11.4 Did the astronauts find alien structures on the Moon?

IN A NUTSHELL: No. The footage that supports this claim is taken from a 1977 British parody documentary, Alternative 3.

THE DETAILS: One of the many UFO-centered tales regarding the Apollo missions alleges that Neil Armstrong and Buzz Aldrin, the two moonwalkers of Apollo 11, found alien artifacts on the Moon. Overwhelmed by their discovery, they started reporting it excitedly to Mission Control over the public radio link, while Mission Control tried to shut them up and told them to switch to a secure channel.

According to the proponents of this story, the radio transmissions from the Moon had a built-in delay designed to allow censorship and so the discovery was never made public. Allegedly, however, some radio enthusiasts managed to intercept the direct radio signal from the Moon and recorded it, and so the amazing extraterrestrial discovery was leaked.

Here’s the transcript of the astronauts’ excited exchange, which is also available as an audio file:

Astronaut 1: Hey, Houston, do you hear me? [garbled] we have here now.

Houston: We have it.

Astronaut 2: What is it? We have some explanation for that?

Houston: We have none, don’t worry, continue your program!

Astronaut 1: Oh boy it’s a, it’s, it, it is really something
[garbled] fantastic here, you, you could never imagine this!

Houston: Roger, we know about that, could you go the other way, go back the other way!

Astronaut 1: Well it’s kind of
[garbled] ha, pretty spectacular... God... what is that there?

Astronaut 1: It’s
[garbled], what the hell is that?

Houston: Go Tango, Tango!

Astronaut 1: Ha! There’s kind of light there now!

Houston: Roger, we got it, we
[garbled], lose communication, Bravo Tango, Bravo Tango, select Jezebel, Jezebel!

Astronaut 1: ...ya, ha! ... but this is unbelievable!

Figure 11.4-1. A slightly different version of the alleged exchange, published in American Psychic and Medium Magazine, January 2018, page 169.

However, the original source of the alleged recording is actually a 1977 British parody documentary, Alternative 3.

Figure 11.4-2. Alternative 3 (Anglia, 1977). The alleged astronaut recording begins at 24:04.

Even without knowing its source, there are rather obvious clues that the exchange is fake. First of all, the voices in the recording are completely different from Armstrong and Aldrin’s, as any comparison with their original voices will easily show.

Figure 11.4-3. Samples of Neil Armstrong’s voice during the Apollo 11 Moonwalk.

Figure 11.4-4. Samples of Buzz Aldrin’s voice during the Apollo 11 Moonwalk.

Moreover, the dialogue doesn’t follow standard protocol at all. In real Apollo mission recordings, every new communication begins with the name or callsign of the recipient followed by the name or callsign of the speaker. Astronauts  begin to talk to Mission Control by saying “Houston...” and then identifying themselves or their spacecraft, as in “Houston, Tranquility Base here. The Eagle has landed”. Mission Control always begins by saying the name of the astronaut or spacecraft being called and then identifies itself by saying “Houston”. This is a very formal procedure, ingrained by habit in the astronauts’ behavior. No such protocol is followed in the allegedly secret audio clip.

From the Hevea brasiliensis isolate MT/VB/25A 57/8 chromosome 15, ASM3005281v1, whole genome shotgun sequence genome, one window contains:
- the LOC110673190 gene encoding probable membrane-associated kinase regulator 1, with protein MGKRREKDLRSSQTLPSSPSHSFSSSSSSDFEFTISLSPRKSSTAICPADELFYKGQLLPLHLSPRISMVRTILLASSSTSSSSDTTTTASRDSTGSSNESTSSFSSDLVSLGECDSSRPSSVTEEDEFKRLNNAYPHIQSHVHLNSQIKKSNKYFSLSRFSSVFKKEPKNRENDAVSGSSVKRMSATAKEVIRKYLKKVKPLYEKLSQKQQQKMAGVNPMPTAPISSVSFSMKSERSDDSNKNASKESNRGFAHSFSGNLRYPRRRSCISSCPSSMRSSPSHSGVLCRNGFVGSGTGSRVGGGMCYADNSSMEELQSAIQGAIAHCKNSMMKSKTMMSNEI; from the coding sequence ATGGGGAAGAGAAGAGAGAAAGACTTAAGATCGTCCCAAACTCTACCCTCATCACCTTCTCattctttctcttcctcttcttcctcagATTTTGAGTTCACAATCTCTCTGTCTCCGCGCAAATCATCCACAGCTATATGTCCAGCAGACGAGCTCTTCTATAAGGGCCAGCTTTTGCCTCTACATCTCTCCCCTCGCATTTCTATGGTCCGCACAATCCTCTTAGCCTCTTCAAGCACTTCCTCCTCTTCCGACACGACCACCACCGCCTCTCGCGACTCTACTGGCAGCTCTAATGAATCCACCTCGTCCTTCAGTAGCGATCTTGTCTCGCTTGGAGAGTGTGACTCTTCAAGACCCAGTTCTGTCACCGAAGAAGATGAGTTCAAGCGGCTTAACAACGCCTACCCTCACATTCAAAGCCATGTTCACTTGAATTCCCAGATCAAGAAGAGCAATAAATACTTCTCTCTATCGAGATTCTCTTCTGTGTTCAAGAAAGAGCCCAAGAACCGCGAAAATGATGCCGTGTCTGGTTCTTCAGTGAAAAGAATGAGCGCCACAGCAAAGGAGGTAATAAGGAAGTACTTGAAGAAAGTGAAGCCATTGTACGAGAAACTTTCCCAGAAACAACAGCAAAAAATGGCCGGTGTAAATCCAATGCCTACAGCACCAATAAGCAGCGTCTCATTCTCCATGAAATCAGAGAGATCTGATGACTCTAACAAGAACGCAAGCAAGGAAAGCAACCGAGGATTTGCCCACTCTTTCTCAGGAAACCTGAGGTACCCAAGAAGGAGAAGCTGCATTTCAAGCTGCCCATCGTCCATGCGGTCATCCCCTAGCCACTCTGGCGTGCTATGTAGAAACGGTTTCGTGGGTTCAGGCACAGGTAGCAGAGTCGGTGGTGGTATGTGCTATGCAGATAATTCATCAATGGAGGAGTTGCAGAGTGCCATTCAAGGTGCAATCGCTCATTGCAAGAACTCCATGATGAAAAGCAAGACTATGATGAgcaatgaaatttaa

The beeps (formally known as Quindar tones) that separate the astronauts’ voices from the orders from Mission Control are different from the real ones, and so are the background noise and the type of distortion.

Also, there’s no sign of the 2.6-second delay between the voice from Mission Control and the replies of the astronauts that inevitably occurs due to the round trip to Earth-Moon distance, covered by the radio signal at the speed of light.

Another version of this exchange was published by an American-Canadian tabloid, the National Bulletin, on September 29, 1969, under the title Phony Transmission Failure Hides Apollo 11 Discovery... MOON IS A UFO BASE! It’s not clear whether this was an attempt at parody like Alternative 3, but it certainly has the same implausible setting and is replete with meaningless technobabble such as “orbit scanned” or “In 625 to the fifth, auto-relays set”, which might be impressive to the layperson but are dead giveaways for experts in the field.

The issue of the badly faked beeps is a good opportunity to dispel two frequently repeated myths about them: they could not be heard by the astronauts and they were not used to indicate that it was the other party’s turn to talk.

These beeps instead controlled the transmission of the radio signals from Earth via transmitters located in various countries, which were used as the Earth’s rotation brought them within line-of-sight reach of the spacecraft. They were linked to Mission Control in Houston, Texas, via analog telephone lines, which were affected by interference and noise, so it was necessary to mute the transmitter locally, at the transmission station, instead of closing the microphone in Houston.

Essentially, therefore, the Quindar tones were remote control signals sent over the telephone lines. This is similar to the “push to talk” function in walkie-talkies or ham radio equipment.

These signals are still used for some space communications. They take their name from Quindar Electronics, Inc.,which provided the equipment that generated these tones and responded to their commands. The tones are 250 milliseconds long at 2,525 Hz for the activation tone (transmission start) and 2,475 Hz for the deactivation tone (transmission stop).

A filter eliminated the tones from the signal sent to the Apollo spacecraft and therefore the astronauts usually didn’t hear them. However, during some flights, such as Apollo 8, the filtering didn’t always work fully and the piercing beeps reached the astronaut’s ears.